The Angles of Jehovah (of the Lord)

(1) Enlightening Background Technicalities.

In the King James Version the term "angel of the Lord" is always used, whereas the American Standard Version always has it "angel of Jehovah " in the Old Testament, but "angel of the Lord" in the New Testament, which is the way the Greek text reads, following the LXX, which accommodated itself to the post-exile Hebrew custom (after 538 B.C.) of substituting adonai, lord, for the name of their God lest they fail to use it with acceptable reverence and thus "in vain," in violation of Exodus 20:7. The King James Version after its early editions accommodated itself, as most modern versions also do, to the Hebrew custom - except for Exodus 6:3; Psalm 83:18; Isaiah 12:2 26:4, and the following compounds: Jehovah-Jireh (Genesis 22:14, where used proleptically), Jehovah-Nissi (Exodus 17:15), and Jehovah-Shalom (Judges 6:24).

When Moses wanted to know God's name so that he could tell his Hebrew brethren in Egypt, God said he was I AM THAT I AM, and in shortened form he spoke of himself as I AM (Exodus 3:14). Then he said to tell the elders of Israel that Jehovah, the God of their fathers had appeared unto him. The difference is that God spoke of himself subjectively, in the first person (I AM), whereas Moses would speak of him objectively, in the third person (HE [WHO] IS = Jehovah - as rendered in the American Standard Version).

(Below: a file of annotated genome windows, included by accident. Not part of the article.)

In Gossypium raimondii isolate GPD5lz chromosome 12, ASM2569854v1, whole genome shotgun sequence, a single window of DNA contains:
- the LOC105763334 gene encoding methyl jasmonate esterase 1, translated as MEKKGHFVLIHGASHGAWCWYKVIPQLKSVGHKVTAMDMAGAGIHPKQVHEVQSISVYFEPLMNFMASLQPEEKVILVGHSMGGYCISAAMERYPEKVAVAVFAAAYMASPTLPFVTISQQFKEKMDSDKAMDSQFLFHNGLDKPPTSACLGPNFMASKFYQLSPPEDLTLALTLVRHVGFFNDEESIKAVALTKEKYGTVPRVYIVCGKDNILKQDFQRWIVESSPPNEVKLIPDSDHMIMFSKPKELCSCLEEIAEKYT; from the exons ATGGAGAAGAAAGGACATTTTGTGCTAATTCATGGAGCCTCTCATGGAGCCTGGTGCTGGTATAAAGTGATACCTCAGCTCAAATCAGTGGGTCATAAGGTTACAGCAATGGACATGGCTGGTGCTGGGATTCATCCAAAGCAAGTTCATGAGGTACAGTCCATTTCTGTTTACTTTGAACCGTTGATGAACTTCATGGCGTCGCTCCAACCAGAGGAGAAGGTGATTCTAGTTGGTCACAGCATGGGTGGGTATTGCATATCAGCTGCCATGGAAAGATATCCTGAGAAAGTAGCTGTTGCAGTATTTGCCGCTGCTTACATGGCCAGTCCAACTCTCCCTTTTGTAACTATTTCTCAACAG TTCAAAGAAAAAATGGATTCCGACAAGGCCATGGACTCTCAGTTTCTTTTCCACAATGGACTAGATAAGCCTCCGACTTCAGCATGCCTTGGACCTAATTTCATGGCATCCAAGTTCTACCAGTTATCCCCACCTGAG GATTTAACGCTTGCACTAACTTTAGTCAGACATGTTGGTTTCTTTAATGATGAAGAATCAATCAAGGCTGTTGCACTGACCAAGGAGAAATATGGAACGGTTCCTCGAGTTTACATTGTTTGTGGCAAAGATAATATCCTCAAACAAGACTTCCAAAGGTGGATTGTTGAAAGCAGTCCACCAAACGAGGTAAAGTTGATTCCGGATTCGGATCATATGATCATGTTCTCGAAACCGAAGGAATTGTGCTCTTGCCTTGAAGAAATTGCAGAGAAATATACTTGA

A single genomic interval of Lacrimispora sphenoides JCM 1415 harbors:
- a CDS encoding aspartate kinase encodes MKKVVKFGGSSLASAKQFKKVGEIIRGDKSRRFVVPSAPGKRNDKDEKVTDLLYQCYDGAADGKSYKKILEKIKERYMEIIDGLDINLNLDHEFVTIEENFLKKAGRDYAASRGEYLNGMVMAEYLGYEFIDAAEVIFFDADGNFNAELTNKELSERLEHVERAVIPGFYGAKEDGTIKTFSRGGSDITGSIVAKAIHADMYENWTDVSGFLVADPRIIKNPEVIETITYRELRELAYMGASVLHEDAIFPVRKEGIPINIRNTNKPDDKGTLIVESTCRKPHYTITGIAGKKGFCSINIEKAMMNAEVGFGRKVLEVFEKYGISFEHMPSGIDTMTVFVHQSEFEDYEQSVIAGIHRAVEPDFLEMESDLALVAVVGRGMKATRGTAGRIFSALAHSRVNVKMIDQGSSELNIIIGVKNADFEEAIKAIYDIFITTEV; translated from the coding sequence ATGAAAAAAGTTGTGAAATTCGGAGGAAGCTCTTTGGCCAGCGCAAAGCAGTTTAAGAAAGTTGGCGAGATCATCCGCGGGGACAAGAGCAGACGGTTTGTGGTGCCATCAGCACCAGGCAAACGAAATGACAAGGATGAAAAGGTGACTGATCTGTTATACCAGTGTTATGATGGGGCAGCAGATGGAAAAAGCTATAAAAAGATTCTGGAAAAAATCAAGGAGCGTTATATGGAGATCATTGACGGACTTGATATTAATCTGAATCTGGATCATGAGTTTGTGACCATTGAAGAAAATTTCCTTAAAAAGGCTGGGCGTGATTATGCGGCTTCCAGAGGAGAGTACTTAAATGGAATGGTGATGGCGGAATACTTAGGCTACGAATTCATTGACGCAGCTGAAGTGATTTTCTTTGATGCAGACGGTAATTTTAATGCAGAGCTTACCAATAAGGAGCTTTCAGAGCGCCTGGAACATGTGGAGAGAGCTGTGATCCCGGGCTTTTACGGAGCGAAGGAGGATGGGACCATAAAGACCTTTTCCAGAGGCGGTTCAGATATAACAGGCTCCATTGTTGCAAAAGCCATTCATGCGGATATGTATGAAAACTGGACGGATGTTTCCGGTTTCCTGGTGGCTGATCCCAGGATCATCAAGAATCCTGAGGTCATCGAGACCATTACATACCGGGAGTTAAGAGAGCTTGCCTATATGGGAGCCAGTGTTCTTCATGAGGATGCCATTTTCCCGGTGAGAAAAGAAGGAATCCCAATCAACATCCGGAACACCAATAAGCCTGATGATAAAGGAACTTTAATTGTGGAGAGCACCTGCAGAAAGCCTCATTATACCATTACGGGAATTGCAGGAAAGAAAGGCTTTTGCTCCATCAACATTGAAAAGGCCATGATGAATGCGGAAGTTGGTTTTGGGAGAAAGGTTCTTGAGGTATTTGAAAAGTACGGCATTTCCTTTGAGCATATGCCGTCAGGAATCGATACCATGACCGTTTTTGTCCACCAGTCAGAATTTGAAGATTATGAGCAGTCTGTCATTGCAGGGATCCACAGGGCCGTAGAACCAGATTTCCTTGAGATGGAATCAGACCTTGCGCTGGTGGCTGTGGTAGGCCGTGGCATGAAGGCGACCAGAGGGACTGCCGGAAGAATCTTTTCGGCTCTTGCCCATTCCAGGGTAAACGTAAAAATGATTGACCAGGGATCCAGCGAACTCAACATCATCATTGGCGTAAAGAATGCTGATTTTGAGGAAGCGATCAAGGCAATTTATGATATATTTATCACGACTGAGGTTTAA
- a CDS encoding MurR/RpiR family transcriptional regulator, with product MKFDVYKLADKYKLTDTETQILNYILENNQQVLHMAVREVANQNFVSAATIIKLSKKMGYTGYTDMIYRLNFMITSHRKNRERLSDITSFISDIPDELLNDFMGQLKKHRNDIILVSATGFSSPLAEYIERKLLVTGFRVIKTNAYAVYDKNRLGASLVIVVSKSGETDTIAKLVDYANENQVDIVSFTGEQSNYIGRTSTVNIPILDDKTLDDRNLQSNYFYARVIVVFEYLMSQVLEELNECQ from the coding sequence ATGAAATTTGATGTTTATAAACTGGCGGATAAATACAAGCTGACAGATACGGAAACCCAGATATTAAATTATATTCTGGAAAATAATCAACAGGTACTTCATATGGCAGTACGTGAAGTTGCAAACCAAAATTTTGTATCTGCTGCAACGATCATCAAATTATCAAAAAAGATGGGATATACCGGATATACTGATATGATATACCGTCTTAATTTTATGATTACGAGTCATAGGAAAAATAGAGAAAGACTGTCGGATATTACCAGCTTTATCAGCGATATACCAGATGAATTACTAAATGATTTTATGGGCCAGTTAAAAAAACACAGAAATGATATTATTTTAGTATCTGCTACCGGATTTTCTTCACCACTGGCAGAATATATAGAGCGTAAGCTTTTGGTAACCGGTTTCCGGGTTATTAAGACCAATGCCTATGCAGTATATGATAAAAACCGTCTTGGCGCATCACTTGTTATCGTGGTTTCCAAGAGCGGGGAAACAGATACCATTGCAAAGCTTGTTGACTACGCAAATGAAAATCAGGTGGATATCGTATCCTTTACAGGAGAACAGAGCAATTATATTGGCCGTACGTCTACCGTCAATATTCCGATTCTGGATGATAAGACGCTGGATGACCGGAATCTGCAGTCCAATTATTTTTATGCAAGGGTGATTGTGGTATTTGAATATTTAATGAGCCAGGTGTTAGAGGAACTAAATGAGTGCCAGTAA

Many modern scholars, however, based upon a few early centuries A.D. references, prefer YAHWEH to JEHOVAH as an approximation to the Hebrew pronunciation. And the latter is indeed an artificial form, often attributed to Petrus Galatinus about 150 A.D. It is a combination of (a) the four consonants (YHWH) of the original consonantal Hebrew word of the Old Testament for the name of their God and (b) the vowel markings added to them in the Masoretic text of the 6th and 7th centuries A.D. - which text was designed to preserve the traditional pronunciation of the Hebrew words (which might otherwise have become lost with the passing of time). In the case of the vowel markings to go with YHWH, however, those of ADONIA are said to have been borrowed in order to preserve the memory also of that substitute word then being used by the Jews for the name of their God, not only in conversation but also when reading the scriptures.

It may also be noted that "Y" may also be transliterated "J" which is why the "J," in JEHOVAH - and also "I", as in ISAIAH, meaning YAH is helper, or helper is YAH in the Hebrew.